The CIA missed a second opportunity in the days immediately preceding the 9/11 al Qaeda strike against the U.S., when Cindor Reeves called the U.S. embassy in Sierra Leone to warn of an impending attack against American interests. At a meeting with a political officer from the U.S. embassy on September 10, Reeves recounted how he had been with Ibrahim Bah a few days previously when Bah received a phone call from an Arabic speaker. Hanging up the phone, Bah told Reeves to wait and see what would happen to the United States, which thought it was the world's policeman, in the next few days. "The U.S.," asserts Farah, "won't comment on that meeting."
Although the details of Farah's reporting have been corroborated by European intelligence agencies, nonprofit organizations such as Global Witness, and the UN-backed Special Court that has indicted Charles Taylor for crimes against humanity and issued a warrant for his arrest, the CIA continued, as recently as February 2003, to maintain that there was no evidence of an al Qaeda tie to the diamond trade. At the same time, as Farah details in BLOOD FROM STONES, to protect itself against Congressional outrage about its failures, the CIA actively sought to discredit journalists such as Farah as well as their sources. Farah made Cindor Reeves available to the CIA for questioning (a move he deeply regrets). But the intelligence officials deliberately set Reeves up to fail a polygraph exam, in order to say Farah's main source was not trustworthy. They later alleged Reeves failed every single question, questions that centered on why he had lied to Farah about the al Qaeda connection. They also paid Ibrahim Bah for information and tried to recruit him as a permanent CIA asset. "All of a sudden, it dawned on me what the CIA had done," writes Farah. "but I still couldn't believe it. After discreet inquiries, a senior U.S. official with access to the intelligence confirmed my suspicions. The whole meeting with CR, he said, was 'a set up. It was meant to show your source as being unreliable for two reasons: to be able to discredit him if his meetings with embassy personnel ever became public; and to clear the way for dealing with Bah, who can now be portrayed as reputable.'"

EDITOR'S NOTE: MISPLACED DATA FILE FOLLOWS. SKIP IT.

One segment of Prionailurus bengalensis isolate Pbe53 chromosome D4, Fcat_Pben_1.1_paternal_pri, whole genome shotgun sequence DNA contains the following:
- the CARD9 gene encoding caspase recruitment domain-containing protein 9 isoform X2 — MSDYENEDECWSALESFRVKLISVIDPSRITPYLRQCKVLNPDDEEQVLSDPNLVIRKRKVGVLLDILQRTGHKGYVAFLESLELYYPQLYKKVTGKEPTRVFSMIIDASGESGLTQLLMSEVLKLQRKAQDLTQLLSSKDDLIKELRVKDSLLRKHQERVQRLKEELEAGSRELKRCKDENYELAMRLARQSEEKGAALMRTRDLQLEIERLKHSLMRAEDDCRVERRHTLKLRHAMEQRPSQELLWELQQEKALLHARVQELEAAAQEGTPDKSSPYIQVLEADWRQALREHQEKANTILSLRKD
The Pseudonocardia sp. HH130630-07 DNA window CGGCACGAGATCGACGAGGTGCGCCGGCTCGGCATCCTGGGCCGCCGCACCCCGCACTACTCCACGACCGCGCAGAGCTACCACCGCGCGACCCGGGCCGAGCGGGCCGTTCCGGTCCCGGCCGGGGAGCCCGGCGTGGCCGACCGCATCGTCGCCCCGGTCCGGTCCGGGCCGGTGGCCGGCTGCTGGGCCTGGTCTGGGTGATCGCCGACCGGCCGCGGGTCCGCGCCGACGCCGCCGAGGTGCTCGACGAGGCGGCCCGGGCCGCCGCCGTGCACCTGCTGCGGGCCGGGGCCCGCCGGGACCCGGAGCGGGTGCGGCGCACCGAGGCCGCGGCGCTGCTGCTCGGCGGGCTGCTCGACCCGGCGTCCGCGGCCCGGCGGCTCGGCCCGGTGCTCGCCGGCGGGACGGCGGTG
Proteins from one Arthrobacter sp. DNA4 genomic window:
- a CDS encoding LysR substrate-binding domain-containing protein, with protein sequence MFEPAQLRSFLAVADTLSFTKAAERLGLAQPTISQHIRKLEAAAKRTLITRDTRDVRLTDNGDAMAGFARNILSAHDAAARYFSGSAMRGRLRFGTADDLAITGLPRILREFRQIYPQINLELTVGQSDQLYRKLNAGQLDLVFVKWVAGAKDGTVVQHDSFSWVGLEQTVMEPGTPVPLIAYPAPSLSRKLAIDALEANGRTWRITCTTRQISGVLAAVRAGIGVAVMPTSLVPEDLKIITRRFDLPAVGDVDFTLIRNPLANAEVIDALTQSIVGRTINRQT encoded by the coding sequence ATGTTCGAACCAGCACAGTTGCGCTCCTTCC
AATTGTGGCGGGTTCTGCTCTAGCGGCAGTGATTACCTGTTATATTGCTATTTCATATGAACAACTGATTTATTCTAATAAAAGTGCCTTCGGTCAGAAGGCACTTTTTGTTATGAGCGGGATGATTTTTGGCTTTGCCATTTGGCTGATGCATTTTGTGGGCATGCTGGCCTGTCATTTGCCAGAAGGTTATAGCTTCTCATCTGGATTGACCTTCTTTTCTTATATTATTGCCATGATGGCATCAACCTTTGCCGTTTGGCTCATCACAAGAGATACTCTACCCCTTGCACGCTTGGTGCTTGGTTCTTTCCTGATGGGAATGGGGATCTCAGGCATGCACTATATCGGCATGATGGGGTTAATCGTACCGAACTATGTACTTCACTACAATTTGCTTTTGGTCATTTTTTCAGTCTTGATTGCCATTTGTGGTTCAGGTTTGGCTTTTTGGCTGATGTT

U.S. Counterterrorism Policy in Deep Disarray -
How Bureaucratic Squabbles and Lack of Central Control Have Hampered Our Ability
to Cut Off the Flow of Terror Money
As described in BLOOD FROM STONES, the failure of the CIA to recognize and respond effectively to the connection between al Qaeda and the West African diamond trade, while troubling in itself, is symptomatic of a broader inability of the U.S. government to effectively go after al Qaeda's elaborate financial structure as well as of a counterterrorism policy in deep disarray.
Throughout the Bush administration, charges Farah, "government rhetoric about the war on terror has masked a lack of sustained interest in fighting the threat on the ground." The Clinton administration had begun to take seriously the threat of al Qaeda and international terrorism, but terrorism was not a priority for the Bush administration when it came into power; and, after 9/11, the war on Iraq diverted crucial resources and manpower from the overall counterterrorism strategy. The problems with the current system have been exacerbated by the sheer volume of "threat information" that senior officials must sift through, as well as by rapid turnover of senior level officials at the State Department, Pentagon, and other agencies, as exemplified by the successive resignations-in a short period of time-of Dick Clarke, General Wayne Downing, and Rand Beers as the top White House counterterrorism advisor. This turnover, maintains Farah, "has taken a toll on counterterrorism efforts. Decades of experience and knowledge have been lost at the time when they are most needed. Some of those who left blamed their dissatisfaction, in conversations with friends and colleagues, on the insular nature of Bush's inner circle, the inability to present unbiased intelligence, and the increasingly dysfunctional intelligence process itself."